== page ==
Took off from Ingolstadt to Anif Austria, near Salzburg. Basically we chose there so we could get to the eastern extent of the Alpenstrasse the next day for our real road trip. You can get a Vignette for Austrian highways at either of the last two stops on the Autobahn - the last one is right at the border and has a Shall station. Stayed at a great little country inn, with ample outdoor parking (and a view of the car from our room): A place to feel good! Urlaub in der Mozartstadt Salzburg - Hotel Am Essigmanngut, Anif. Would have loved an extra day to see Salzburg or at least get some Nockerl, but we didn't have it in our schedule. Next ED.

Stayed on the Alpenstrasse that day to visit Schloss Linderhoff then travel on to our next hotel near the Neuschwanstein and Hohenschwangau castles: another recommended hotel
https://www.hotel-mueller.de/en/ - great location within walking distance to the castles, very friendly and accommodating staff; they even got our castle tickets for us so all we had to do the next morning was claim them and get on our carriage up to Neuschwanstein.






From there, we went to St. Gallen Switzerland for the night to tour the Maestrani chocolate factory in Fluwil the next day (Maestrani: Home). Stayed at the Radisson Blu, and while nice enough, it was the most disappointing hotel of the trip. No real character or other unique traits to recommend it. My daughter enjoyed the factory tour though, and we each got our fill of samples! On th way to Switzerland, I noticed some of the road signs had thin X's over them. Since everything otherwise seemed normal, I kept on going, and about an hour later, I discovered this meant the road was closed. Turns out there was some sort of classic car road rally and we got there right at the start, it appeared. So, we watched all the cars get started down the road (very cool), then backtracked for 30m or so to find another route to take.

Back into Germany the next day to the Burg Colmberg castle hotel: Rooms - Burg Colmberg. This was a great place and we enjoyed just wandering the hotel and exploring its nooks and crannies. I had intended to take the Romantikstrasse there, but my navigation system kept re-routing me to the autobahn, so I finally gave in and enjoyed some long stretches of unlimited speed instead. Learned that when you're cruising at 120+ (mph) and you come across a 120 (kph) speed limit sign, you probably need to do more than lift off the accelerator to slow down in time! No incidents, just an interesting frame of reference. I totally understand these cars after driving the autobahn for a while. Cruising at 110-120 mph seemed perfectly normal. It only started to seem fast when you get above 130, but even then you can get blown away by someone going an addition 30-40mph faster! Everyone stays in their lanes except to pass and only passes on the left. It's fast, but seems a lot safer overall, than an average US freeway. Country roads were beautiful and often fun to drive with curves, hills, and great views. Speed limits are typically 30mph in towns and 60mph outside, so you're constantly doubling and halving your speed. As a result, though, travel times on the smaller roads were much longer than on the autobahn, so my contingency for each day's plans was to do more or less autobahn driving. You win either way - pretty country twisties or ridiculous speeds and accelerations.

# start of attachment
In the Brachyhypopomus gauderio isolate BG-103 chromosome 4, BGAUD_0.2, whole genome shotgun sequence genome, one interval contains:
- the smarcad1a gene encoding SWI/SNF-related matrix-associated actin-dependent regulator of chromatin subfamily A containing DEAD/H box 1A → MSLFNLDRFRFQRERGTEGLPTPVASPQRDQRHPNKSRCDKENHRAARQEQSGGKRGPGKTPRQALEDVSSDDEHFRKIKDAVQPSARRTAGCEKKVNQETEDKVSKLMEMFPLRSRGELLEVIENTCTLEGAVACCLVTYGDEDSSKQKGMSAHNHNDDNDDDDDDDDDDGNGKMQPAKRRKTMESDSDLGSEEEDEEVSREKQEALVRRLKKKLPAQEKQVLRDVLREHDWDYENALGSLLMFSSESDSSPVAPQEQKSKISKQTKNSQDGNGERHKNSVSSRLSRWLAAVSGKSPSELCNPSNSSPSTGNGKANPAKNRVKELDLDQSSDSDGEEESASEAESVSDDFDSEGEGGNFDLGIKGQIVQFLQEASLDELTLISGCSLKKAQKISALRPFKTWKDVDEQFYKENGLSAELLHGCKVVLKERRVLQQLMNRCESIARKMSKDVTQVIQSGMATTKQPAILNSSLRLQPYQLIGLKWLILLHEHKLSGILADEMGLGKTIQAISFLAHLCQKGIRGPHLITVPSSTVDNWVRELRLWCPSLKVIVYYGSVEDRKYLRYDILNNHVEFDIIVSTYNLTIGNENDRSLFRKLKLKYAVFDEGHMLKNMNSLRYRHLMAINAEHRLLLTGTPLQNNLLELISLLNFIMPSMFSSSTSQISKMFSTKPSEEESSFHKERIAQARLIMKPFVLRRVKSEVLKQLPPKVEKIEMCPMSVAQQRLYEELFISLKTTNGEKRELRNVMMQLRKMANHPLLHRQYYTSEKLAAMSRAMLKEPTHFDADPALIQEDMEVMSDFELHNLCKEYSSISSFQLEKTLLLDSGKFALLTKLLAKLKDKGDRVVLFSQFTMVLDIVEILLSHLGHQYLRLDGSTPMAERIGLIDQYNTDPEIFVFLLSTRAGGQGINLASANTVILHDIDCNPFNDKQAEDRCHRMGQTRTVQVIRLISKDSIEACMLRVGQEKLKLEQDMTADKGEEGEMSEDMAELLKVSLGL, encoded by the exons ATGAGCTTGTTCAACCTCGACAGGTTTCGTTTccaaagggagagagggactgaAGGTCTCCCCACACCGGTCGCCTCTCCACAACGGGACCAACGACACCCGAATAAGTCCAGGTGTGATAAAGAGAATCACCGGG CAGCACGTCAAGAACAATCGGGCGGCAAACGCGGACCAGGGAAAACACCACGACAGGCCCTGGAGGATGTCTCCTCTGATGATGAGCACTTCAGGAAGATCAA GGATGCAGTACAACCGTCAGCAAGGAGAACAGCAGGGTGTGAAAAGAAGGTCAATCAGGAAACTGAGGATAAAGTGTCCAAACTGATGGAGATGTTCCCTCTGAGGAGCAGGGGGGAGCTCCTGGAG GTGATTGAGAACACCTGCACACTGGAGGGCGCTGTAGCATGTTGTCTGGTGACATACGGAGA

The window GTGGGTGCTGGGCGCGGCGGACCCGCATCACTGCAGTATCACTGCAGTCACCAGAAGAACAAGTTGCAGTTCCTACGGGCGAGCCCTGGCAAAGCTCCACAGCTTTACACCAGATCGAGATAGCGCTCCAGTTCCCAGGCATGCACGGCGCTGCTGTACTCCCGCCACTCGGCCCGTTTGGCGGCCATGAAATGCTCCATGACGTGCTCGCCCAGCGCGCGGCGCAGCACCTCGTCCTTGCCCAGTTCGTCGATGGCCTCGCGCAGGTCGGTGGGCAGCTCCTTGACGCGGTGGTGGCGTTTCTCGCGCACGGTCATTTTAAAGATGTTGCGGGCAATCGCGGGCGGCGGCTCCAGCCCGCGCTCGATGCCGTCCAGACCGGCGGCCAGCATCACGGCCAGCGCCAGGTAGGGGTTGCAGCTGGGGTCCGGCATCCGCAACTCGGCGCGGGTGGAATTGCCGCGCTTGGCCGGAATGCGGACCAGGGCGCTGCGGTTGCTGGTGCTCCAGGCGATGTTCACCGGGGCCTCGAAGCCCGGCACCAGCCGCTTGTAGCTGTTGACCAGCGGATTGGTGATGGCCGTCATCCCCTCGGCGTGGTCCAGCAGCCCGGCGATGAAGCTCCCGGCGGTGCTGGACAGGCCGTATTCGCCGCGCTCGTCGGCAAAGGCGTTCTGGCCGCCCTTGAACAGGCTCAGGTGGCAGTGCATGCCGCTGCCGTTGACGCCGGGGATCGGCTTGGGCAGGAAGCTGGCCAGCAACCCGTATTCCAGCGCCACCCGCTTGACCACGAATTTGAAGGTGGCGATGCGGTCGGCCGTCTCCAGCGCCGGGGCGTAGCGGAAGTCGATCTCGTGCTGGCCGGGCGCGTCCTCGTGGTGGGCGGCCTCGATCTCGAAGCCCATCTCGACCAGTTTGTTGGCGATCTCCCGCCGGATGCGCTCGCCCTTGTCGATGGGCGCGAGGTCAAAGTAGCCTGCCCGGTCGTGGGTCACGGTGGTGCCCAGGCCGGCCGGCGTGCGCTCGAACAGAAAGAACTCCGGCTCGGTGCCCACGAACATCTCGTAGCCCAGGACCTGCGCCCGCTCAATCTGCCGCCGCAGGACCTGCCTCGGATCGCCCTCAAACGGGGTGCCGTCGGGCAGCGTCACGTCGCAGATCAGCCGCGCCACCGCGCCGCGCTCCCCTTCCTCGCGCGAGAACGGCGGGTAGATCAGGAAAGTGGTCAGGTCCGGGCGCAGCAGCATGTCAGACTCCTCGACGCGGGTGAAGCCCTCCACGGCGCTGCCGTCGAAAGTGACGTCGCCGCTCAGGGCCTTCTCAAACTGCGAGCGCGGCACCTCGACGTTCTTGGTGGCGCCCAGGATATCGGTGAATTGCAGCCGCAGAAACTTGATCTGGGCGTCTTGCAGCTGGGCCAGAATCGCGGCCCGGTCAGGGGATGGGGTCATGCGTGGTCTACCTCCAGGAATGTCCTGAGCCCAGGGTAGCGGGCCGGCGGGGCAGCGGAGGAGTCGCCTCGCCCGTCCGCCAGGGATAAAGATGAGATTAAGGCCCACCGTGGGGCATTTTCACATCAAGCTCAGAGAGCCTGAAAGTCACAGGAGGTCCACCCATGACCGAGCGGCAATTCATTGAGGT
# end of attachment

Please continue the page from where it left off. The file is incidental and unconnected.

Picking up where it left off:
Next on to Neckarsulm where Audi arranged an additional factory tour for us. Again, we got the royal treatment, but alas, no free food pass this time. Our tour guide had been working at that factory for 40+ years - his first job, doing seats for 924s and 944s. He had a lot of pride in the Neckarsulm facility and Audi and seemed really excited to show everything to us. He was quite pleased to have a new RS* owner in the group as well - someone who "understood"!

From there, on to Frankfurt to wash and drop off the car. I searched online for a hand car wash and finally found this place that I think was near the old dropoff facility: Aqua car wash (50.10296, 8.61791). When I got there, all I saw was a machine wash, but getting out of the car and walking around, I found the next driveway over lead to some self-wash booths in the back. About 4 Euros later, and some google translation for the different options, we had a clean car - ready to go to BLG for dropoff. There again, we had great service and got out of there quickly. Cab back to the hotel (Moxy - a fun, unconventional hotel near the airport) for departure the next morning.

Now- I just have to wait for the car to get to Emden, then San Diego, then change boats to get to Honolulu. I have to pick it up at the dealer there, then put the car on one more boat to get it to my island.

Happy to answer any ED questions if I can help.
What a great service to the AudiWorld community -- loved your remarks and photos!

I imagine there are many AW members who have been all over Europe and the pool of information (about Hotels, Must-see Towns and Routes, restaurants, and activities, etc.) we have collectively would be great to catalog in a forum. Even if you're NOT doing an ED, but going to the Audi factory and perhaps even renting an Audi while in Europe, I would think posts such as this one (with the pictures, to boot) are very valuable.

Thanks for this!
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Old 05-16-2018, 11:31 AM
  #17  
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Thanks. Glad you and hopefully others find it useful. I agree we could have our own travel service or something here with all our collective experiences.